Shipment - A shipment is a single movement of goods, commodities, or products from an establishment to a customer or to another establishment owned or operated by the same company as the originating establishment (e.g., a warehouse, distribution center, or retail or wholesale outlet). Full or partial truckloads are counted as a single shipment only if all commodities on the truck are destined for the same location. If a truck makes multiple deliveries on a route, the goods delivered at each stop are counted as one shipment. Interoffice memos, payroll checks, or business correspondence are not considered shipments. Shipments such as refuse, scrap paper, waste, or recyclable materials are not considered shipments unless the establishment is in the business of selling or providing these materials.

Standard Classification of Transported Goods (SCTG) - The commodities shown in this report are classified using the SCTG coding system. The SCTG coding system was developed jointly by agencies of the United States and Canadian governments based on the Harmonized Commodity Description and Coding System (Harmonized System) to address statistical needs in regard to products transported. The SCTG employs a five-digit numbering system, the structure of which is hierarchical consisting of four levels. (See (link to SCTG site) for more information on the SCTG coding system.) The SCTG system was used in the 1997, 2002, and 2007 iterations of the CFS; the Standard Transportation Commodity Code (STCC) coding scheme maintained by the Association of American Railroads was used in the initial CFS in 1993.

Third-party logistics provider (3PL) - An outsourced provider that manages and provides all or a significant part of an organization's warehousing and transportation needs. A 3PL provides under contract some or all of these functions: management of transportation; warehousing; transportation; inventory control; and order management. Companies that provide only trucking services or only warehousing services are not considered 3PLs.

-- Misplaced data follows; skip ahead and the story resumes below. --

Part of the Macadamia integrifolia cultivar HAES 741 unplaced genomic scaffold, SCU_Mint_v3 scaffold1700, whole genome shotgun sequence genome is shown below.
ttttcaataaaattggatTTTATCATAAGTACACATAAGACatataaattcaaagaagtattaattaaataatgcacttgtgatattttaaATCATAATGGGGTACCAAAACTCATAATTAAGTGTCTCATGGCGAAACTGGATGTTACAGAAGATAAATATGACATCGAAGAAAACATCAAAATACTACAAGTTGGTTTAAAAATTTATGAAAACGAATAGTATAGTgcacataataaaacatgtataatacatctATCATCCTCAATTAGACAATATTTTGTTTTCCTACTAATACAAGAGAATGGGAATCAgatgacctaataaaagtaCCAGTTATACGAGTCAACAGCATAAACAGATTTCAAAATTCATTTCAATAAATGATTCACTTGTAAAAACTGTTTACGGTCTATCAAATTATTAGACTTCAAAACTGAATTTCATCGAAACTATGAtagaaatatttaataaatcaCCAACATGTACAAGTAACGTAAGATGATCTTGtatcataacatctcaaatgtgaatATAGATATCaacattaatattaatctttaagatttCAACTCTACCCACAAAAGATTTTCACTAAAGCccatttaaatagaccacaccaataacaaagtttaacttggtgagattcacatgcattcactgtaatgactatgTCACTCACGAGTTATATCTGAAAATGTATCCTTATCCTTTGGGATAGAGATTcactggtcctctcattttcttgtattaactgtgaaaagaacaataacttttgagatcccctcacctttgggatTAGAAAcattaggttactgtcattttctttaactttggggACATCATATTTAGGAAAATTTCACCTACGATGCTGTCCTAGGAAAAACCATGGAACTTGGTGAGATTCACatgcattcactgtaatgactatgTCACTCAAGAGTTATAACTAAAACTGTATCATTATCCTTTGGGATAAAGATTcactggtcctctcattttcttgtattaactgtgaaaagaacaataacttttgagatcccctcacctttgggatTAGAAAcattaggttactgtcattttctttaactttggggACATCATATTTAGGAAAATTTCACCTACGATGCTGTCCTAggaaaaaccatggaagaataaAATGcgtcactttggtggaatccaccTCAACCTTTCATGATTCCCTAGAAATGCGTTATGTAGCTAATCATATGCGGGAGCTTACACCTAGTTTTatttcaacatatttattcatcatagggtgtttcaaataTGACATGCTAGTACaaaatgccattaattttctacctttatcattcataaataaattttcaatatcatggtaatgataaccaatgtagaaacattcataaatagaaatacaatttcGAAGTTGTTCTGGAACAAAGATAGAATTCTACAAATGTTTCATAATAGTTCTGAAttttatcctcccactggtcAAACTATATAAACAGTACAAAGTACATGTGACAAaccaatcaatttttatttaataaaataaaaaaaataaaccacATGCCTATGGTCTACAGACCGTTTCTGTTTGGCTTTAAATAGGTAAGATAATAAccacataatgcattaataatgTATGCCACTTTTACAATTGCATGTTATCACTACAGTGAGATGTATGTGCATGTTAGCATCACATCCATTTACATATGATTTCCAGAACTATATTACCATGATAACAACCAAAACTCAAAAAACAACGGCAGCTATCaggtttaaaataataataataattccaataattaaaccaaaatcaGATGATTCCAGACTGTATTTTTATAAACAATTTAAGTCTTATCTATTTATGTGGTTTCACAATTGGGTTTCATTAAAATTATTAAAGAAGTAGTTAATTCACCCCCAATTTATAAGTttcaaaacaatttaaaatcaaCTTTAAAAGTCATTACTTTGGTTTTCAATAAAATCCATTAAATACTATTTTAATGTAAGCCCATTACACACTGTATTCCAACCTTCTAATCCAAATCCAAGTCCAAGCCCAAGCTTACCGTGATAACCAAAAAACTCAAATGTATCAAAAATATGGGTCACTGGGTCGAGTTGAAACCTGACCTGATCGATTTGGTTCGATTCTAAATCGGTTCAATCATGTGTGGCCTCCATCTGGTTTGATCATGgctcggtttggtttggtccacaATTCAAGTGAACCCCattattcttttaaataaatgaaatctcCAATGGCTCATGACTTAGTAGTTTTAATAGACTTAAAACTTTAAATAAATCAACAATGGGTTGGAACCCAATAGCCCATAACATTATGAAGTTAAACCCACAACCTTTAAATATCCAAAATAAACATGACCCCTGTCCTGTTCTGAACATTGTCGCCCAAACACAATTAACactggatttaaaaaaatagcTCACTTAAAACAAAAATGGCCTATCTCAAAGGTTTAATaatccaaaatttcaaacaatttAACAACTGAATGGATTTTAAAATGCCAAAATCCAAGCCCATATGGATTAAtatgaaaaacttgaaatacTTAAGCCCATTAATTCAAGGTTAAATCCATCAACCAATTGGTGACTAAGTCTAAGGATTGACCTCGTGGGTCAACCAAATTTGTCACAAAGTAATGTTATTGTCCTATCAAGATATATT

Ton-miles - The shipment weight multiplied by the mileage traveled by the shipment. The respondents reported shipment weight in pounds. Aggregated pound-miles were converted to ton-miles. Mileage was calculated as the distance between the shipment origin and destination ZIP Codes. For shipments by truck, rail, or shallow draft vessels, the mileage excludes international segments. For example, mileages from Alaska to the continental United States exclude any mileages through Canada (see the "Mileage Calculations" section for more details). For trucks making multiple stops, the ton-miles are calculated for each delivery, and each drop-off point is treated as a final destination. Ton-miles estimates are displayed in millions.

Tons shipped - The total weight of the entire shipment. Respondents reported the weight in pounds. Aggregated pounds were converted to short-tons (2,000 pounds). The ton totals in the CFS represent the sum of separate shipments of a commodity as it moves through the production and consumption segments of the supply chain; hence the tonnage of goods may be counted more than once in the production life cycle (e.g., goods that are moved through distribution centers).

Total modal activity (as reported in CFS Table 2) - Refers to the values for the overall activity (e.g., ton-miles) of a specific mode of transportation. It includes shipments made with a particular mode, whether used as single-mode shipment, or as part of a multiple-mode shipment. For example, the total modal activity for private truck is the total ton-miles carried by private truck in single-mode shipments, combined with the total ton-miles carried by private truck in all multiple-mode shipments that include private truck (private truck and for-hire truck, private truck and rail, private truck and air, etc.)

Value of shipments - The dollar value of the entire shipment. This was defined as the net selling value, exclusive of freight charges and excise taxes. The value data are displayed in millions of dollars. The total value of shipments, as measured by the CFS, and the U.S. gross domestic product (GDP) provide different measures of economic activity in the United States and are not directly comparable. GDP is the value of all goods produced and services performed by labor and capital located in the United States. The value of shipments, as measured by the CFS, is the market value of goods shipped from manufacturing, mining, wholesale, and select retail and service establishments, as well as warehouses and managing offices of multiunit establishments. Three important differences between GDP and value of shipments:

  1. GDP captures goods produced by all establishments located in the United States, while CFS measures goods shipped from a subset of all goods-producing establishments.
  2. GDP measures the value of goods produced and of services performed. CFS measures the value of goods shipped.
  3. GDP counts for only the value-added at each step in the production of a product. CFS captures the value of shipments of materials used to produce or manufacture a product, as well as the value of shipments of the finished product itself. This means that the value of the materials used to produce a particular product contributes multiple times to the value of the commodity in the CFS.